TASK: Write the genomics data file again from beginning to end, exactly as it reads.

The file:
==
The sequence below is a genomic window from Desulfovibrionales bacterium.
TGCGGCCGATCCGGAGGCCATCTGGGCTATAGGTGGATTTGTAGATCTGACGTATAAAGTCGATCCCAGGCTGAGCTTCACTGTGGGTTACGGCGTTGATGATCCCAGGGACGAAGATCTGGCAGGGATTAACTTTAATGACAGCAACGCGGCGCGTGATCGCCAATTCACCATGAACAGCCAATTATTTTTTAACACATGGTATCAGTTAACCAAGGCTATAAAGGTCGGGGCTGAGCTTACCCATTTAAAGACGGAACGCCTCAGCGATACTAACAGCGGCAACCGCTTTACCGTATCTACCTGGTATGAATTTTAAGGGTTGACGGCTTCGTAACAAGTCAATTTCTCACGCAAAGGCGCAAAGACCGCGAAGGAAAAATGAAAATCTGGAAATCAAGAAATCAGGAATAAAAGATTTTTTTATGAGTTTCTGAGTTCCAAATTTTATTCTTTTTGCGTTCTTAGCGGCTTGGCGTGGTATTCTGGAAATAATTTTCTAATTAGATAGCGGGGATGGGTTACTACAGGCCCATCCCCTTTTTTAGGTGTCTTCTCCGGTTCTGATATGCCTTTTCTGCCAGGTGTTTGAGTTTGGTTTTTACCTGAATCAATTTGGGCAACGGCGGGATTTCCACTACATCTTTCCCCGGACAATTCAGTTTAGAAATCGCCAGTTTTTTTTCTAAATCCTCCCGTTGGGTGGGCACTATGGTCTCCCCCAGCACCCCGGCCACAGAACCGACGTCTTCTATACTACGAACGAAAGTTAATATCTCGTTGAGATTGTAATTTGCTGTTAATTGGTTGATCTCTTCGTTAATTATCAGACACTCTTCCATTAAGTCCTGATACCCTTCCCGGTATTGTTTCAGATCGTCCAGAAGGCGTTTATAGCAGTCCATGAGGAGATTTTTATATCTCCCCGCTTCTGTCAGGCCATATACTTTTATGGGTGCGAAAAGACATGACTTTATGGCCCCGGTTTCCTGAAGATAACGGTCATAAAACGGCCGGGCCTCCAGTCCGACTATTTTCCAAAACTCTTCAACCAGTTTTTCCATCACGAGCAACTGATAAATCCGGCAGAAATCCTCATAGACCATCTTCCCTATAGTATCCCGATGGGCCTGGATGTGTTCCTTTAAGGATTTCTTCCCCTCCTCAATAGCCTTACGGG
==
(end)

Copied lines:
The sequence below is a genomic window from Desulfovibrionales bacterium.
TGCGGCCGATCCGGAGGCCATCTGGGCTATAGGTGGATTTGTAGATCTGACGTATAAAGTCGATCCCAGGCTGAGCTTCACTGTGGGTTACGGCGTTGATGATCCCAGGGACGAAGATCTGGCAGGGATTAACTTTAATGACAGCAACGCGGCGCGTGATCGCCAATTCACCATGAACAGCCAATTATTTTTTAACACATGGTATCAGTTAACCAAGGCTATAAAGGTCGGGGCTGAGCTTACCCATTTAAAGACGGAACGCCTCAGCGATACTAACAGCGGCAACCGCTTTACCGTATCTACCTGGTATGAATTTTAAGGGTTGACGGCTTCGTAACAAGTCAATTTCTCACGCAAAGGCGCAAAGACCGCGAAGGAAAAATGAAAATCTGGAAATCAAGAAATCAGGAATAAAAGATTTTTTTATGAGTTTCTGAGTTCCAAATTTTATTCTTTTTGCGTTCTTAGCGGCTTGGCGTGGTATTCTGGAAATAATTTTCTAATTAGATAGCGGGGATGGGTTACTACAGGCCCATCCCCTTTTTTAGGTGTCTTCTCCGGTTCTGATATGCCTTTTCTGCCAGGTGTTTGAGTTTGGTTTTTACCTGAATCAATTTGGGCAACGGCGGGATTTCCACTACATCTTTCCCCGGACAATTCAGTTTAGAAATCGCCAGTTTTTTTTCTAAATCCTCCCGTTGGGTGGGCACTATGGTCTCCCCCAGCACCCCGGCCACAGAACCGACGTCTTCTATACTACGAACGAAAGTTAATATCTCGTTGAGATTGTAATTTGCTGTTAATTGGTTGATCTCTTCGTTAATTATCAGACACTCTTCCATTAAGTCCTGATACCCTTCCCGGTATTGTTTCAGATCGTCCAGAAGGCGTTTATAGCAGTCCATGAGGAGATTTTTATATCTCCCCGCTTCTGTCAGGCCATATACTTTTATGGGTGCGAAAAGACATGACTTTATGGCCCCGGTTTCCTGAAGATAACGGTCATAAAACGGCCGGGCCTCCAGTCCGACTATTTTCCAAAACTCTTCAACCAGTTTTTCCATCACGAGCAACTGATAAATCCGGCAGAAATCCTCATAGACCATCTTCCCTATAGTATCCCGATGGGCCTGGATGTGTTCCTTTAAGGATTTCTTCCCCTCCTCAATAGCCTTACGGG